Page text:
Ride-hail companies such as Uber and Lyft do not really reduce congestion or pollution in large, dense cities such as Boston, according to a new analysis from consultant Bruce Schaller.
About 60% of ride-hail car users in “in large, dense cities would have taken public transportation, walked, biked or not made the trip,” Schaller writes in “The New Automobility: Lyft, Uber and the Future of American Cities.”
Basically, it works like this: Uber, Lyft, et al put 2.8 new vehicle miles on city streets for each mile of personal driving they take away. Such a 180 percent increase in urban driving undercuts two of the prime arguments that ride-hails often employ.
One argument is that the ride-hails ease congestion—and therefore pollution—in cities by taking drivers off the road. The other is that the companies complement mass transit by providing options for shorter or more out-of-the-way trips, including via carpooling functions.
Boston-area residents and visitors are certainly taking advantage of the ride-hails. Services Uber and Lyft provided more than 65 million car trips in Massachusetts in 2017, according to state data.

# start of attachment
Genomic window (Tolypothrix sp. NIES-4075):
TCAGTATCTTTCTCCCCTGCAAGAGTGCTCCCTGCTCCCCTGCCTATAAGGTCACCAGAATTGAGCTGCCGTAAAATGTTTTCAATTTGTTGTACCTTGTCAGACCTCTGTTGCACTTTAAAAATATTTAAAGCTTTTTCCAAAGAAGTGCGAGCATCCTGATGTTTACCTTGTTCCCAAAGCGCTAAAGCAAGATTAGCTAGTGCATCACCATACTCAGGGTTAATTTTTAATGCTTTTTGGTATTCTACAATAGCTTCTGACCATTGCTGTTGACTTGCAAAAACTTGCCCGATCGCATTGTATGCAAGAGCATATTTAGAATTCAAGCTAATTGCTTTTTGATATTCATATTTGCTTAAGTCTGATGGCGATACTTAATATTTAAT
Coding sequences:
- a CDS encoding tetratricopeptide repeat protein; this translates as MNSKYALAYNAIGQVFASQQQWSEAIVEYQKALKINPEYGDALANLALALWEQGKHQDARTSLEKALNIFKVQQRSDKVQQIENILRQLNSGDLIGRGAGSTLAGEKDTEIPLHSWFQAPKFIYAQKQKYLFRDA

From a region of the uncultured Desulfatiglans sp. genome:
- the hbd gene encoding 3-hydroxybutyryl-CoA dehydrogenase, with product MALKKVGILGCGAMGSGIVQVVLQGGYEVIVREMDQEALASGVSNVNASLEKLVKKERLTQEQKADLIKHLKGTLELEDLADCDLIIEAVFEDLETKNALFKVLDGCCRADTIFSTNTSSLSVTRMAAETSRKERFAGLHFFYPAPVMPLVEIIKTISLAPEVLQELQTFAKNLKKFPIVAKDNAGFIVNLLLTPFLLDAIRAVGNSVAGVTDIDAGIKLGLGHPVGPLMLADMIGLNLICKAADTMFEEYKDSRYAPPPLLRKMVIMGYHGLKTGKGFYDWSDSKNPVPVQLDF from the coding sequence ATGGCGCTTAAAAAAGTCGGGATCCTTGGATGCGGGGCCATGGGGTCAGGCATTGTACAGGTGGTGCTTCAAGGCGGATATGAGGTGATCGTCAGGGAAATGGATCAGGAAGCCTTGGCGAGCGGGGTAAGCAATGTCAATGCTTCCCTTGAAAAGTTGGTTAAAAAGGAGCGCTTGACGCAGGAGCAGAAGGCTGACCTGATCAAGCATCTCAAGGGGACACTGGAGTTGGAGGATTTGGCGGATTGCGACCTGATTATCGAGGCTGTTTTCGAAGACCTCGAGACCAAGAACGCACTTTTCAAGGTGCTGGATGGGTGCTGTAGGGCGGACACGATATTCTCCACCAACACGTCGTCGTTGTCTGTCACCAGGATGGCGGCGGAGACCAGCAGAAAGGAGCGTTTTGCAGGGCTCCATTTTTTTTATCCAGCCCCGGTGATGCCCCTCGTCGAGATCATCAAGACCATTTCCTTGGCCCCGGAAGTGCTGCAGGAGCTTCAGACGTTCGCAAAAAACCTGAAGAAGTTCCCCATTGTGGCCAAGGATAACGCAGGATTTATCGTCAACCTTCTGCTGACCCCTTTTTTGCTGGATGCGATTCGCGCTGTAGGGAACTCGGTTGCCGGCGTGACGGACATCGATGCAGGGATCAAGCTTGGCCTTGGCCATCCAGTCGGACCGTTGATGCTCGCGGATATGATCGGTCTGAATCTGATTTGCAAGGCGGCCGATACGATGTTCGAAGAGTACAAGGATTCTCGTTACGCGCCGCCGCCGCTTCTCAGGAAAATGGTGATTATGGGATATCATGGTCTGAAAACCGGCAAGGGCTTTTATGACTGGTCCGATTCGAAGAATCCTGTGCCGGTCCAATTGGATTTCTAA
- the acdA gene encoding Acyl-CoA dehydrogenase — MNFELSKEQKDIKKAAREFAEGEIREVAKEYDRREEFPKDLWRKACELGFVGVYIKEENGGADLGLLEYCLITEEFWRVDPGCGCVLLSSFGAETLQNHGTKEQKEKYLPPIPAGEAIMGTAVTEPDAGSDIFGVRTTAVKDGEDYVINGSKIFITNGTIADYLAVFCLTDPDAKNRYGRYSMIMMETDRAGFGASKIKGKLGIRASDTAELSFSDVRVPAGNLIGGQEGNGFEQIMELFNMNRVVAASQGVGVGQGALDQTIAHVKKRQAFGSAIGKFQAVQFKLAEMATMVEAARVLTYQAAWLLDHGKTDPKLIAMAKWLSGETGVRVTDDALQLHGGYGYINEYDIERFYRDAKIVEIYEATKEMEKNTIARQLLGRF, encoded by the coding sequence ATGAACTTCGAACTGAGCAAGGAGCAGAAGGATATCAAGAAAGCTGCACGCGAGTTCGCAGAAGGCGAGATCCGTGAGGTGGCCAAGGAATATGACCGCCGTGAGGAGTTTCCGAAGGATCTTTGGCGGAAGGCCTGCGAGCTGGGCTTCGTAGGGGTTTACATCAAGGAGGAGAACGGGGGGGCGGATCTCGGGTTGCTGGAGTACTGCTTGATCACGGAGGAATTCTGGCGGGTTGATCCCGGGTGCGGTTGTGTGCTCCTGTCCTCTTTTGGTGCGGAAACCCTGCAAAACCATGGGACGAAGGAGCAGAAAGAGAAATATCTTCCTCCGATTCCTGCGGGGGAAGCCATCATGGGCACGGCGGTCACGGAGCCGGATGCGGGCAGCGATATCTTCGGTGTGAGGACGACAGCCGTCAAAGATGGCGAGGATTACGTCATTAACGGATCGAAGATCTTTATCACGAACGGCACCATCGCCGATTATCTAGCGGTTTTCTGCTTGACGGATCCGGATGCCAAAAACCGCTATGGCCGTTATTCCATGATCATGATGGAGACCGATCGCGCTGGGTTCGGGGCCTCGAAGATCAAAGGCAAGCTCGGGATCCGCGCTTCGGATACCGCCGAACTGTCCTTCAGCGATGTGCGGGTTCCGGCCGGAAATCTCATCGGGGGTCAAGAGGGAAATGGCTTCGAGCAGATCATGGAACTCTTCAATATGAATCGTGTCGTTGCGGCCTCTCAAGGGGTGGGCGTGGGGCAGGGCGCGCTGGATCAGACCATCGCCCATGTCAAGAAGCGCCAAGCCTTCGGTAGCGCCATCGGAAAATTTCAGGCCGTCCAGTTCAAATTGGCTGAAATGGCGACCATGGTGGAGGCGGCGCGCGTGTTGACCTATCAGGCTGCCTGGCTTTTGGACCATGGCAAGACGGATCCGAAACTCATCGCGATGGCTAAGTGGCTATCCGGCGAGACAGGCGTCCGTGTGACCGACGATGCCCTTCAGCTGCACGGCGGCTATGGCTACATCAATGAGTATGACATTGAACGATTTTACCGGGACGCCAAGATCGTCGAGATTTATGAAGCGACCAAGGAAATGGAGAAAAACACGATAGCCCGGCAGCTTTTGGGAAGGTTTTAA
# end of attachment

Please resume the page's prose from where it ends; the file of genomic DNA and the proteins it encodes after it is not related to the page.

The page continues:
Of those rides, nearly 35 million were in Boston proper, which translates into an average of 96,000 a day—or 67 Uber and Lyft rides underway in any given minute in 2017.
For their part, Uber and Lyft questioned Schaller’s methodology and stressed the congestion-busting potential of their car-pooling functions.
- The New Automobility [Schaller Consulting]
- Uber, Lyft cause far more city traffic than they prevent: Report [Crain’s New York Business]
- Uber and Lyft averaged 96,000 rides a day in Boston in 2017: Report [Curbed Boston]